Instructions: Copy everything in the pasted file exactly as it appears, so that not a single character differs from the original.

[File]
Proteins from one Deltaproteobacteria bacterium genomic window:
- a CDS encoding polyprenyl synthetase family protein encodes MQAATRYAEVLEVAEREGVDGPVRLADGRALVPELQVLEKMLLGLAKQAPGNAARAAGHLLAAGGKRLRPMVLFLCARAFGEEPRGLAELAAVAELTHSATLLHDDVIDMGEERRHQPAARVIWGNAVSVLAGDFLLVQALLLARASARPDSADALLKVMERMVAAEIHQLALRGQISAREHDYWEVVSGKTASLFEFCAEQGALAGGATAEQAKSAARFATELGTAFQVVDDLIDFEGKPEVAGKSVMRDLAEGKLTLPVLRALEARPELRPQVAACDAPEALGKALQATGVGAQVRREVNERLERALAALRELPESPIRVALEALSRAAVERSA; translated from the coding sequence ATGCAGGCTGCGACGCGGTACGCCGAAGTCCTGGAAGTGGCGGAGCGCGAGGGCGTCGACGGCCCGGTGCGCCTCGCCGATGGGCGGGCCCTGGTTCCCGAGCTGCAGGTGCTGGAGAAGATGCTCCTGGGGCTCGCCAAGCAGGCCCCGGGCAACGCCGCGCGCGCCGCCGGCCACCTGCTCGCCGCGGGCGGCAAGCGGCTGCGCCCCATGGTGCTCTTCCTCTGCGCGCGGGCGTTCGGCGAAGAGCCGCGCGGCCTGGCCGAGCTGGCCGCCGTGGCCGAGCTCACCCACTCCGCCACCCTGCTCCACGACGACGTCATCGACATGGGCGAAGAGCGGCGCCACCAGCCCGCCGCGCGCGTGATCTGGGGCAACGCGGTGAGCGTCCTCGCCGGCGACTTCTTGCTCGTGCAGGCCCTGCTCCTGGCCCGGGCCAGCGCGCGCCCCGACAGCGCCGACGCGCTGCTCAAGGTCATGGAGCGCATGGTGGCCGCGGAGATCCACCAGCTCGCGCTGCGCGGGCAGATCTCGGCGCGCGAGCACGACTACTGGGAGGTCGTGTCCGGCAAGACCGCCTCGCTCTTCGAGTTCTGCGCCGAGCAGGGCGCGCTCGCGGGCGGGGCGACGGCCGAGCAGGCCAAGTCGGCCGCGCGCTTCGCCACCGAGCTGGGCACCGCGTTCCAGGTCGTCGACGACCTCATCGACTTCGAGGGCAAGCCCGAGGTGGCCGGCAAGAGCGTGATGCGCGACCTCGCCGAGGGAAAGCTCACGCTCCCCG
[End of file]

Proteins from one Deltaproteobacteria bacterium genomic window:
- a CDS encoding polyprenyl synthetase family protein encodes MQAATRYAEVLEVAEREGVDGPVRLADGRALVPELQVLEKMLLGLAKQAPGNAARAAGHLLAAGGKRLRPMVLFLCARAFGEEPRGLAELAAVAELTHSATLLHDDVIDMGEERRHQPAARVIWGNAVSVLAGDFLLVQALLLARASARPDSADALLKVMERMVAAEIHQLALRGQISAREHDYWEVVSGKTASLFEFCAEQGALAGGATAEQAKSAARFATELGTAFQVVDDLIDFEGKPEVAGKSVMRDLAEGKLTLPVLRALEARPELRPQVAACDAPEALGKALQATGVGAQVRREVNERLERALAALRELPESPIRVALEALSRAAVERSA; translated from the coding sequence ATGCAGGCTGCGACGCGGTACGCCGAAGTCCTGGAAGTGGCGGAGCGCGAGGGCGTCGACGGCCCGGTGCGCCTCGCCGATGGGCGGGCCCTGGTTCCCGAGCTGCAGGTGCTGGAGAAGATGCTCCTGGGGCTCGCCAAGCAGGCCCCGGGCAACGCCGCGCGCGCCGCCGGCCACCTGCTCGCCGCGGGCGGCAAGCGGCTGCGCCCCATGGTGCTCTTCCTCTGCGCGCGGGCGTTCGGCGAAGAGCCGCGCGGCCTGGCCGAGCTGGCCGCCGTGGCCGAGCTCACCCACTCCGCCACCCTGCTCCACGACGACGTCATCGACATGGGCGAAGAGCGGCGCCACCAGCCCGCCGCGCGCGTGATCTGGGGCAACGCGGTGAGCGTCCTCGCCGGCGACTTCTTGCTCGTGCAGGCCCTGCTCCTGGCCCGGGCCAGCGCGCGCCCCGACAGCGCCGACGCGCTGCTCAAGGTCATGGAGCGCATGGTGGCCGCGGAGATCCACCAGCTCGCGCTGCGCGGGCAGATCTCGGCGCGCGAGCACGACTACTGGGAGGTCGTGTCCGGCAAGACCGCCTCGCTCTTCGAGTTCTGCGCCGAGCAGGGCGCGCTCGCGGGCGGGGCGACGGCCGAGCAGGCCAAGTCGGCCGCGCGCTTCGCCACCGAGCTGGGCACCGCGTTCCAGGTCGTCGACGACCTCATCGACTTCGAGGGCAAGCCCGAGGTGGCCGGCAAGAGCGTGATGCGCGACCTCGCCGAGGGAAAGCTCACGCTCCCCG